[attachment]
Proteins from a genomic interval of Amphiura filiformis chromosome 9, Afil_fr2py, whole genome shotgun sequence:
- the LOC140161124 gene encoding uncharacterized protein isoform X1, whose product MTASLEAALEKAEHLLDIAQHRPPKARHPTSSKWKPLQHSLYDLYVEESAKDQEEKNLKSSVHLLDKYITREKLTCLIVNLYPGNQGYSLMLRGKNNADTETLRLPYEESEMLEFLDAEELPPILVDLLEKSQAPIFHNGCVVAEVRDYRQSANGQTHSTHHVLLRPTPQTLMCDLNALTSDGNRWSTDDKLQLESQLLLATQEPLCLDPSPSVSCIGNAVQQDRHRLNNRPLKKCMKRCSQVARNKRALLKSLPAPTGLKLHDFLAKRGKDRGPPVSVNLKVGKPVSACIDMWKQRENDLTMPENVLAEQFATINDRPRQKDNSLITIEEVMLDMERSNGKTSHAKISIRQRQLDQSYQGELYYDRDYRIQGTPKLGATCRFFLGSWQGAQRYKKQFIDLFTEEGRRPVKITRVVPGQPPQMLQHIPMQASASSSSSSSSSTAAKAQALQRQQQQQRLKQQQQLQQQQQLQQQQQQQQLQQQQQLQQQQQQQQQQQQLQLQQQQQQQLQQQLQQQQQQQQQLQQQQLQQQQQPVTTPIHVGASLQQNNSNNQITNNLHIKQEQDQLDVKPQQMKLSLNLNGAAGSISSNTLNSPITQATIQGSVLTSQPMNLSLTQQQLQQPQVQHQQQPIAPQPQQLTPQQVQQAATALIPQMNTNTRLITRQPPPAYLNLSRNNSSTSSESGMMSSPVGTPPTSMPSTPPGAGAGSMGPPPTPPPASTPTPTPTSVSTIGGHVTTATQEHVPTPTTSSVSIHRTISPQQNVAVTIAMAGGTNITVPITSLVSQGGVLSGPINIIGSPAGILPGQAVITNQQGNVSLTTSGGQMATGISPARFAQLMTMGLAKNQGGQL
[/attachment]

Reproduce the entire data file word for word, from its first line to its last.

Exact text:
Proteins from a genomic interval of Amphiura filiformis chromosome 9, Afil_fr2py, whole genome shotgun sequence:
- the LOC140161124 gene encoding uncharacterized protein isoform X1, whose product MTASLEAALEKAEHLLDIAQHRPPKARHPTSSKWKPLQHSLYDLYVEESAKDQEEKNLKSSVHLLDKYITREKLTCLIVNLYPGNQGYSLMLRGKNNADTETLRLPYEESEMLEFLDAEELPPILVDLLEKSQAPIFHNGCVVAEVRDYRQSANGQTHSTHHVLLRPTPQTLMCDLNALTSDGNRWSTDDKLQLESQLLLATQEPLCLDPSPSVSCIGNAVQQDRHRLNNRPLKKCMKRCSQVARNKRALLKSLPAPTGLKLHDFLAKRGKDRGPPVSVNLKVGKPVSACIDMWKQRENDLTMPENVLAEQFATINDRPRQKDNSLITIEEVMLDMERSNGKTSHAKISIRQRQLDQSYQGELYYDRDYRIQGTPKLGATCRFFLGSWQGAQRYKKQFIDLFTEEGRRPVKITRVVPGQPPQMLQHIPMQASASSSSSSSSSTAAKAQALQRQQQQQRLKQQQQLQQQQQLQQQQQQQQLQQQQQLQQQQQQQQQQQQLQLQQQQQQQLQQQLQQQQQQQQQLQQQQLQQQQQPVTTPIHVGASLQQNNSNNQITNNLHIKQEQDQLDVKPQQMKLSLNLNGAAGSISSNTLNSPITQATIQGSVLTSQPMNLSLTQQQLQQPQVQHQQQPIAPQPQQLTPQQVQQAATALIPQMNTNTRLITRQPPPAYLNLSRNNSSTSSESGMMSSPVGTPPTSMPSTPPGAGAGSMGPPPTPPPASTPTPTPTSVSTIGGHVTTATQEHVPTPTTSSVSIHRTISPQQNVAVTIAMAGGTNITVPITSLVSQGGVLSGPINIIGSPAGILPGQAVITNQQGNVSLTTSGGQMATGISPARFAQLMTMGLAKNQGGQL